Is America’s voting process broken? Recent developments aren’t encouraging. For instance, in May of 2019 Sen. Kamala Harris along with twelve other senators, introduced the Protecting American Votes and Elections (PAVE) Act in the senate. It sought to mandate that states secure elections by use of a paper ballot and new cybersecurity standards for federal elections.

Republicans, though, led by Senate Majority Leader Mitch McConnell, have proven to be better at blocking bills than Hakeem Olajuwon was at blocking shots; the PAVE Act was just one of five election security bills Republicans didn’t even allow to come to the floor. They also give no indication of allowing any such bill to the floor, even in the face of reports by U.S. Intelligence just last month that Russia is currently attempting to interfere with the 2020 elections.

Harris and the other senators introduced the act after reports, from both Former FBI Head and Special Counsel Robert Mueller and members of the nation’s intelligence apparatus, found that Russia had, in fact, tried to influence the 2016 elections via electronic means, and continues to do so daily.

The PAVE Act banned Wi-Fi, internet, and cellular connections for voting machines and authorized the Department of Homeland Security to establish cybersecurity standards for voting machines, voter registration databases, and electronic poll books. In an official statement, Harris emphasized, “Paper ballots are the single best way to secure our elections. Foreign governments can’t hack a piece of paper.”

HBO’s new documentary “Kill Chain: The Cyber War on America’s Elections,” premiering March 26, sends the same message as Harris; a paper ballot is the best way to safeguard elections and democracy.

“Kill Chain” has Harri Hursti as our guide through the world of ignorance, malfeasance, and incompetence that is the current U.S. voting apparatus. One of the most famous hackers in the world, Hursti in 2005 hacked into U.S. voting machines to make the case that election security had been adulterated by the introduction of computers and the internet into the process. That hack was famously captured in a previous HBO documentary “Hacking Democracy.”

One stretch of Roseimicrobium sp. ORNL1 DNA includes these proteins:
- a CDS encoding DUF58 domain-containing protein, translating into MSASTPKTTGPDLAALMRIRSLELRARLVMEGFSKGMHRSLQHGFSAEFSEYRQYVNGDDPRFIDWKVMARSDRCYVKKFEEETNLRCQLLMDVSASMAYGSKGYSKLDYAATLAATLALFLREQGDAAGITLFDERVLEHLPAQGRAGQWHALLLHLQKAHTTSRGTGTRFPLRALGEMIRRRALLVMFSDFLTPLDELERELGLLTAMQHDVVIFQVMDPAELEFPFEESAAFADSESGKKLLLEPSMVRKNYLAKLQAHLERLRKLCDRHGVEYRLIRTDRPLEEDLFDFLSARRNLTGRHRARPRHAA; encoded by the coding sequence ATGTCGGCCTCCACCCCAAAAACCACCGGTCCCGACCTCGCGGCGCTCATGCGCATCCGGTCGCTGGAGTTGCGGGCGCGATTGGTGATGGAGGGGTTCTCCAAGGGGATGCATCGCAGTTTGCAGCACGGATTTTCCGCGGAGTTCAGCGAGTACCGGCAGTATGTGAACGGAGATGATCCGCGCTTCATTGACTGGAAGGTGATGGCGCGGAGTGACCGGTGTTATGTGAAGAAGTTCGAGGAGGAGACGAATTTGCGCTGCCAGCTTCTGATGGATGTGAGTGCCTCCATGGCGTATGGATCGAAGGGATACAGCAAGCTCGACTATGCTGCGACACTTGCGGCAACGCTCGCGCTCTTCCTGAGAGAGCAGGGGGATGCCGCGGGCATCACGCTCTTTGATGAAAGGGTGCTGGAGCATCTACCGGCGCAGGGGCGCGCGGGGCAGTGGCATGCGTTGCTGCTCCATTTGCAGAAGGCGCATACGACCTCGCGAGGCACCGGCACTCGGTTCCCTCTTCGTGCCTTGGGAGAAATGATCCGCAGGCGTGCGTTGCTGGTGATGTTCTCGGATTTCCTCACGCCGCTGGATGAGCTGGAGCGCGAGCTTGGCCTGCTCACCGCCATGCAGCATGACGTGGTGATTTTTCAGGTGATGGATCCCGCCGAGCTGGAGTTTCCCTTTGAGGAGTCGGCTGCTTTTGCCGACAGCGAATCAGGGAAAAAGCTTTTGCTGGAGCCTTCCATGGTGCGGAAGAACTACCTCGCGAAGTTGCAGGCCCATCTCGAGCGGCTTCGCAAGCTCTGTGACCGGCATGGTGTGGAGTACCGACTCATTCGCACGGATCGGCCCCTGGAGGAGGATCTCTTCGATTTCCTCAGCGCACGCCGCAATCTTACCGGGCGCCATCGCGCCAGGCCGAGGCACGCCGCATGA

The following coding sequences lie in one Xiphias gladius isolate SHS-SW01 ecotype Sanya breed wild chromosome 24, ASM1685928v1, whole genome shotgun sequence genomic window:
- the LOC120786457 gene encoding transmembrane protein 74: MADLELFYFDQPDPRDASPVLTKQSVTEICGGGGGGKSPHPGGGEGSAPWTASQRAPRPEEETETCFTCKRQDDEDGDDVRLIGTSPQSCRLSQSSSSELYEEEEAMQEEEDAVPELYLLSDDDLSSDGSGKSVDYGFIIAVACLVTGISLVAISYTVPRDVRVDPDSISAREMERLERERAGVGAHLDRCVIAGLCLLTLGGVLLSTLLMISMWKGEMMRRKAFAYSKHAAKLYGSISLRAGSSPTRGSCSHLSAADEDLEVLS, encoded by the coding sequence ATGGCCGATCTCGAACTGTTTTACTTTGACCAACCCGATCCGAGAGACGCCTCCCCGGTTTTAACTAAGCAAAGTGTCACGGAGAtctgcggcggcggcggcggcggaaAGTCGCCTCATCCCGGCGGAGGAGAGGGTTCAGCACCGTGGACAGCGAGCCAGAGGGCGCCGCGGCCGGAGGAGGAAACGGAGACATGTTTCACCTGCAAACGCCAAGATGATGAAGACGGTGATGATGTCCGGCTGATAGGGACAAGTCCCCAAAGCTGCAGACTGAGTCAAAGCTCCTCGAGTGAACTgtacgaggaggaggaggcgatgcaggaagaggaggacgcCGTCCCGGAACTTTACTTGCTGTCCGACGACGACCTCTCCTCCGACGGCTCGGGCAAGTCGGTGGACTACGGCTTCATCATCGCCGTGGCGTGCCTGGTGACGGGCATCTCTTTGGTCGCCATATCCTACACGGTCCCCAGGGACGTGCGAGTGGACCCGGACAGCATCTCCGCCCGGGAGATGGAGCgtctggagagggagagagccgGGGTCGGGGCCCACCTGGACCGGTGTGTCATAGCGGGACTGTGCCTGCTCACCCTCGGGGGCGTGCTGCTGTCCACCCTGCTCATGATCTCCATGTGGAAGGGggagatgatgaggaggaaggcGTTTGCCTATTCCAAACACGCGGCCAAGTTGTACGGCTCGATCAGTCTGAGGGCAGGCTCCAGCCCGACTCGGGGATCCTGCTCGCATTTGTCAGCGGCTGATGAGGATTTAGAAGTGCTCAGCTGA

In jaw-dropping sequence after jaw-dropping sequence, “Kill Chain” makes it plain that Russia and quite likely other foreign actors are working tirelessly to invade America digitally, and steal the right of the average American to create a government that represents their interests.

What is even sadder, “Kill Chain” shows us that sometimes, it’s your own people doing America’s electoral process wrong. Republican politicians and corporate voting machine vendors who stubbornly refuse independent, government assessment of their hardware or software, are basically helping foreigners, not Americans.

“Kill Chain” shows election interference deniers’ main talking point is always that because the voting systems are so vast and of such great variety, it’s impossible to hack into the elections. But they are being disingenuous. That’s like saying shooting someone can’t kill them because humans are all so different. We’re the same when it comes to how to kill us. The voting process is different across the nation in a cosmetic sense but has certain vital aspects in common that, if breached, mean rigged elections.

If you remember the second season of the television show “Scandal,” where Olivia was depressed about turning a blind eye to a rigged election so Fitz could be president, you already know one of the ways “Kill Chain” points out that votes can easily be changed; memory cards. The memory cards (or thumb drives or any kind of removable storage) used by numerous counties’ voting machines is one of the most vulnerable points, providing easy access for anyone who wants to change election results. A skilled technician can simply remove the card and change the data.

Hacking into voting machines is just one possibility. Databases with constituent information can also be hacked, as shown in a number of examples in “Kill Chain.” In one shocking sequence, Thomas Hicks, chairman of the United States Election Assistance Commission testifies before Congress that the voting process is safe because there are so many different voting systems. We then learn that not only was what Hicks said not true, the machines in his own organization were hacked into by taking over the identity of one its employees. Yikes!

Voting machines are so vitally important that they’re all kept in super-secure hard-to-reach facilities, right? Not so fast. In “Kill Chain,” Hursti finds a voting machine by one of the top three vendors… wait for it… on eBay. The machines are the same ones still used in high school gyms, etc. across America for casting votes. Anyone with the know-how could use that eBay sourced machine to find vulnerabilities and exploit them. Hursti found out there are 1200 of them available for sale for about the same price as a Run DMC Funko Pop.

The final conclusion of “Kill Chain” is essentially that there’s only one way that ordinary Americans can start fixing a definitively broken voting system. Commented featured cybersecurity expert Jake Stauffer, “I’ve told voters before to be careful what you vote on. If you cannot validate it, if you cannot verify it in here right in front of you, then you shouldn’t be voting on it, you should be asking for a paper ballot.”